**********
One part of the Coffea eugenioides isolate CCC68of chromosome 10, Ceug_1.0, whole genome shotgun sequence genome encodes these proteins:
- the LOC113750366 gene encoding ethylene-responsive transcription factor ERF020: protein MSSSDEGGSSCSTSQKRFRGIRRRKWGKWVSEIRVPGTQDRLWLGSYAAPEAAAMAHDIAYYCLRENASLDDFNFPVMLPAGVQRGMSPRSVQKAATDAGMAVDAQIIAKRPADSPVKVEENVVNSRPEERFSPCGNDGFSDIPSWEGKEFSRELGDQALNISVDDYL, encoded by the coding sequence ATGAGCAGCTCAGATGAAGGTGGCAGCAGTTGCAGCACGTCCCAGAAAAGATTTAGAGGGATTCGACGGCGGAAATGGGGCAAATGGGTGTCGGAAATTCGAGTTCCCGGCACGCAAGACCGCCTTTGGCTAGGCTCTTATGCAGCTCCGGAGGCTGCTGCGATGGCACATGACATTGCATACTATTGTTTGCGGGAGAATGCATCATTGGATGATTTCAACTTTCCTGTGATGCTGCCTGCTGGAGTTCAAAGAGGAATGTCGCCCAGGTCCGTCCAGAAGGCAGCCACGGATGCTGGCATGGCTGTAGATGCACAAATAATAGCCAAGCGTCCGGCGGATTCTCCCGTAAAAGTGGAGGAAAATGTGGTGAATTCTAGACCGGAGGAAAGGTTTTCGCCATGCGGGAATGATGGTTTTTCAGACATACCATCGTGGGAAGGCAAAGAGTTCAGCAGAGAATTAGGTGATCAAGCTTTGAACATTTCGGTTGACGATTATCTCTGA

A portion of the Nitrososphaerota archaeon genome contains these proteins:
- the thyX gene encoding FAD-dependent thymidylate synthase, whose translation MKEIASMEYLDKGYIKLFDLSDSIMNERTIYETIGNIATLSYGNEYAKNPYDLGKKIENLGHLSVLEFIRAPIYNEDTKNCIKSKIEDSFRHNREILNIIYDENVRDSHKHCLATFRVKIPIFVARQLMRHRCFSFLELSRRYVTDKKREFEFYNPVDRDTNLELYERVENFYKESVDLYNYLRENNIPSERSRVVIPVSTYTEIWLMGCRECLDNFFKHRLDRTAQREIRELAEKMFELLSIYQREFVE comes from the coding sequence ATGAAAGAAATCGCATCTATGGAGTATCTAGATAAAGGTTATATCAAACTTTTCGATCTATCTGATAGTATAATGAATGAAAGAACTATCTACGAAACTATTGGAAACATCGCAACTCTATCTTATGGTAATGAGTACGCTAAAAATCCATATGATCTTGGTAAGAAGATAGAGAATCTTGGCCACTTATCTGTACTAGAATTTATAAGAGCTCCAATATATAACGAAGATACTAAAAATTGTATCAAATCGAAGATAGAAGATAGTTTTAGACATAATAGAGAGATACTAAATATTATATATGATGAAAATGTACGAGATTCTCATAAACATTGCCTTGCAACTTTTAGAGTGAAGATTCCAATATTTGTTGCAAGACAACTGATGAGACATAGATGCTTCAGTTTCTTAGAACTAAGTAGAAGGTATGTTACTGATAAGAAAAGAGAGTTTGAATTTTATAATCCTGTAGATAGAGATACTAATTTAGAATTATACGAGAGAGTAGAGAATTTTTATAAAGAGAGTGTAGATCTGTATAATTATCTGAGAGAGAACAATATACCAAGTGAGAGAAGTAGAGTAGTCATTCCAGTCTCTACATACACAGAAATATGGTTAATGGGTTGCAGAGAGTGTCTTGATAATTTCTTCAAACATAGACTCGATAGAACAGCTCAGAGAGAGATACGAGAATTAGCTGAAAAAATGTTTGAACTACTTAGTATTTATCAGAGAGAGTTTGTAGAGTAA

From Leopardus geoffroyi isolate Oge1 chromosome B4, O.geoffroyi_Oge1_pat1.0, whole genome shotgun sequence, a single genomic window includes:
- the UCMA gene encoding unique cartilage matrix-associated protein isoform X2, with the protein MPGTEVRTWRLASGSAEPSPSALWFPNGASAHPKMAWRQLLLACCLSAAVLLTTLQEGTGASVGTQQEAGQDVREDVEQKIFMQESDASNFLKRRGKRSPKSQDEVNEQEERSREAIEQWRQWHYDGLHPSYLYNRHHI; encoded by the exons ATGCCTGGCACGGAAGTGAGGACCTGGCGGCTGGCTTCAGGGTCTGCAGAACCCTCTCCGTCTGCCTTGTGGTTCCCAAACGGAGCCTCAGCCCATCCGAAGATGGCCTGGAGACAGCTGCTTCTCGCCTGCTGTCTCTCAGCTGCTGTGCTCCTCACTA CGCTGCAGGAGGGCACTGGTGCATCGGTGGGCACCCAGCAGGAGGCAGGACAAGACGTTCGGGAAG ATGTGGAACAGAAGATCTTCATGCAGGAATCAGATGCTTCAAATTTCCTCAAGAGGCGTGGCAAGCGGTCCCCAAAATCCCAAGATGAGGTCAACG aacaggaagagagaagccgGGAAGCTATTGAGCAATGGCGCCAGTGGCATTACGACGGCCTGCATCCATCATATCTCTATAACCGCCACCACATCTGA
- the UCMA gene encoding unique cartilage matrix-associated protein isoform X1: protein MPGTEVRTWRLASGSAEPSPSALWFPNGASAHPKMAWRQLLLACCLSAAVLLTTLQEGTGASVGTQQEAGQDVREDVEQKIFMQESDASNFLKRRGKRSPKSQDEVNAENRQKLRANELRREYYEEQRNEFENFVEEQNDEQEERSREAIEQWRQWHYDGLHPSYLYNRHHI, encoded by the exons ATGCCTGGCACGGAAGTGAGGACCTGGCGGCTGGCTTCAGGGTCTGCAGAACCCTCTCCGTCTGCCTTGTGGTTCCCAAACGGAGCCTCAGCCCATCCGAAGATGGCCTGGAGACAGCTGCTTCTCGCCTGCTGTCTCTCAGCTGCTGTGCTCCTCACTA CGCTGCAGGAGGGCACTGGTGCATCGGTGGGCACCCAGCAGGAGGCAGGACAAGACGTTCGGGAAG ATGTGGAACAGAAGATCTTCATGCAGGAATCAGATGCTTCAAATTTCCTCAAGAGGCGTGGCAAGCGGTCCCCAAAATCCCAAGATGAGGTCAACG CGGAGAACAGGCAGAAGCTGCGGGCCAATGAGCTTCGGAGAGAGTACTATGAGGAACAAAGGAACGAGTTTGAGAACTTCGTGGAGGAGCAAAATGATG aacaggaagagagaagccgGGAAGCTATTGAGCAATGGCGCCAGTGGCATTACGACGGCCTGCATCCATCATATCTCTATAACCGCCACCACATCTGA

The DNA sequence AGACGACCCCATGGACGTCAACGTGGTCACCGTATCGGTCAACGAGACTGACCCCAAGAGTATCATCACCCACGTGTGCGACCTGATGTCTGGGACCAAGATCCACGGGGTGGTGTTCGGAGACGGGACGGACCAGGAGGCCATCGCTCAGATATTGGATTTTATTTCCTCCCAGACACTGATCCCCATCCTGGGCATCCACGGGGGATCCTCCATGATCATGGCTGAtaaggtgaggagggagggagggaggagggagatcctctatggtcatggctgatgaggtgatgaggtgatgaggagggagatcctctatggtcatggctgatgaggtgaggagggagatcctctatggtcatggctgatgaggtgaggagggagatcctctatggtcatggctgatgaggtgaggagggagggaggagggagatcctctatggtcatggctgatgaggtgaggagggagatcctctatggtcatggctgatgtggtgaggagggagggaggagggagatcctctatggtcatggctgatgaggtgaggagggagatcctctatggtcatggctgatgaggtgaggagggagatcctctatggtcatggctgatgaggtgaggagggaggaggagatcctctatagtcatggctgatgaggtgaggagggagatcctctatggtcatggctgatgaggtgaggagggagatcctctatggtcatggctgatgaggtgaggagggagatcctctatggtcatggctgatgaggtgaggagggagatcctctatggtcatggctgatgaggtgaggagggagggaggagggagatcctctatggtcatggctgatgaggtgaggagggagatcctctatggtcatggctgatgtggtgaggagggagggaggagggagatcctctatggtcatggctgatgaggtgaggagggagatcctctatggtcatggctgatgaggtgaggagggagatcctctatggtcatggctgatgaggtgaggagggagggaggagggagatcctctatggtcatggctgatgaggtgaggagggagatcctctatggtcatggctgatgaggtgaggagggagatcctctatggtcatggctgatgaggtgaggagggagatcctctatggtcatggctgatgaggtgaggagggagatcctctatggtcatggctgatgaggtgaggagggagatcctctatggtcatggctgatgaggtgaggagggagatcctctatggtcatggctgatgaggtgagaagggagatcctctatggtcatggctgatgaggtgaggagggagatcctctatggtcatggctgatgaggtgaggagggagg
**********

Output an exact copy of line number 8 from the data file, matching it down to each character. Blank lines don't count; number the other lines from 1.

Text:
The DNA sequence AGACGACCCCATGGACGTCAACGTGGTCACCGTATCGGTCAACGAGACTGACCCCAAGAGTATCATCACCCACGTGTGCGACCTGATGTCTGGGACCAAGATCCACGGGGTGGTGTTCGGAGACGGGACGGACCAGGAGGCCATCGCTCAGATATTGGATTTTATTTCCTCCCAGACACTGATCCCCATCCTGGGCATCCACGGGGGATCCTCCATGATCATGGCTGAtaaggtgaggagggagggagggaggagggagatcctctatggtcatggctgatgaggtgatgaggtgatgaggagggagatcctctatggtcatggctgatgaggtgaggagggagatcctctatggtcatggctgatgaggtgaggagggagatcctctatggtcatggctgatgaggtgaggagggagggaggagggagatcctctatggtcatggctgatgaggtgaggagggagatcctctatggtcatggctgatgtggtgaggagggagggaggagggagatcctctatggtcatggctgatgaggtgaggagggagatcctctatggtcatggctgatgaggtgaggagggagatcctctatggtcatggctgatgaggtgaggagggaggaggagatcctctatagtcatggctgatgaggtgaggagggagatcctctatggtcatggctgatgaggtgaggagggagatcctctatggtcatggctgatgaggtgaggagggagatcctctatggtcatggctgatgaggtgaggagggagatcctctatggtcatggctgatgaggtgaggagggagggaggagggagatcctctatggtcatggctgatgaggtgaggagggagatcctctatggtcatggctgatgtggtgaggagggagggaggagggagatcctctatggtcatggctgatgaggtgaggagggagatcctctatggtcatggctgatgaggtgaggagggagatcctctatggtcatggctgatgaggtgaggagggagggaggagggagatcctctatggtcatggctgatgaggtgaggagggagatcctctatggtcatggctgatgaggtgaggagggagatcctctatggtcatggctgatgaggtgaggagggagatcctctatggtcatggctgatgaggtgaggagggagatcctctatggtcatggctgatgaggtgaggagggagatcctctatggtcatggctgatgaggtgaggagggagatcctctatggtcatggctgatgaggtgagaagggagatcctctatggtcatggctgatgaggtgaggagggagatcctctatggtcatggctgatgaggtgaggagggagg